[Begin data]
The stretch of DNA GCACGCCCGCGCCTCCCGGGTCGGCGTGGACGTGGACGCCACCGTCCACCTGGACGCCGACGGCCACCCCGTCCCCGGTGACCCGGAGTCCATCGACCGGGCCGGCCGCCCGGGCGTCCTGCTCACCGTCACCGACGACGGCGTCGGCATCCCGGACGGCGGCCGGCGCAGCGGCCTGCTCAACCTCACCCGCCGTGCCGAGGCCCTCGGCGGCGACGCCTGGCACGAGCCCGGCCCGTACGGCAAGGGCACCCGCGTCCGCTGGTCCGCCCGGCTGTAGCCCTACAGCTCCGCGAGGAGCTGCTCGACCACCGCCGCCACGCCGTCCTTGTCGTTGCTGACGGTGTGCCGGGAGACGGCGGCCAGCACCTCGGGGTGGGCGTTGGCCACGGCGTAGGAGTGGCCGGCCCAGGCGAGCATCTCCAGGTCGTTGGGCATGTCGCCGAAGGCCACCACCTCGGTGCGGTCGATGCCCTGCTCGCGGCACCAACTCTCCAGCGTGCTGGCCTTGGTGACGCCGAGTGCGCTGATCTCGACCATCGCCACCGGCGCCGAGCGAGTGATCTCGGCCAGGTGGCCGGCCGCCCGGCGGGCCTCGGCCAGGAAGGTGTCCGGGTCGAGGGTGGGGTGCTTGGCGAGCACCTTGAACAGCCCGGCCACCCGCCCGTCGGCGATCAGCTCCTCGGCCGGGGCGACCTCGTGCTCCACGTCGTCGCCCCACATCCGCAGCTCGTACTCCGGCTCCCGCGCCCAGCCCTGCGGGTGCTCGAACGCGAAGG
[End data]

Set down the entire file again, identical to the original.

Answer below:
The stretch of DNA GCACGCCCGCGCCTCCCGGGTCGGCGTGGACGTGGACGCCACCGTCCACCTGGACGCCGACGGCCACCCCGTCCCCGGTGACCCGGAGTCCATCGACCGGGCCGGCCGCCCGGGCGTCCTGCTCACCGTCACCGACGACGGCGTCGGCATCCCGGACGGCGGCCGGCGCAGCGGCCTGCTCAACCTCACCCGCCGTGCCGAGGCCCTCGGCGGCGACGCCTGGCACGAGCCCGGCCCGTACGGCAAGGGCACCCGCGTCCGCTGGTCCGCCCGGCTGTAGCCCTACAGCTCCGCGAGGAGCTGCTCGACCACCGCCGCCACGCCGTCCTTGTCGTTGCTGACGGTGTGCCGGGAGACGGCGGCCAGCACCTCGGGGTGGGCGTTGGCCACGGCGTAGGAGTGGCCGGCCCAGGCGAGCATCTCCAGGTCGTTGGGCATGTCGCCGAAGGCCACCACCTCGGTGCGGTCGATGCCCTGCTCGCGGCACCAACTCTCCAGCGTGCTGGCCTTGGTGACGCCGAGTGCGCTGATCTCGACCATCGCCACCGGCGCCGAGCGAGTGATCTCGGCCAGGTGGCCGGCCGCCCGGCGGGCCTCGGCCAGGAAGGTGTCCGGGTCGAGGGTGGGGTGCTTGGCGAGCACCTTGAACAGCCCGGCCACCCGCCCGTCGGCGATCAGCTCCTCGGCCGGGGCGACCTCGTGCTCCACGTCGTCGCCCCACATCCGCAGCTCGTACTCCGGCTCCCGCGCCCAGCCCTGCGGGTGCTCGAACGCGAAGG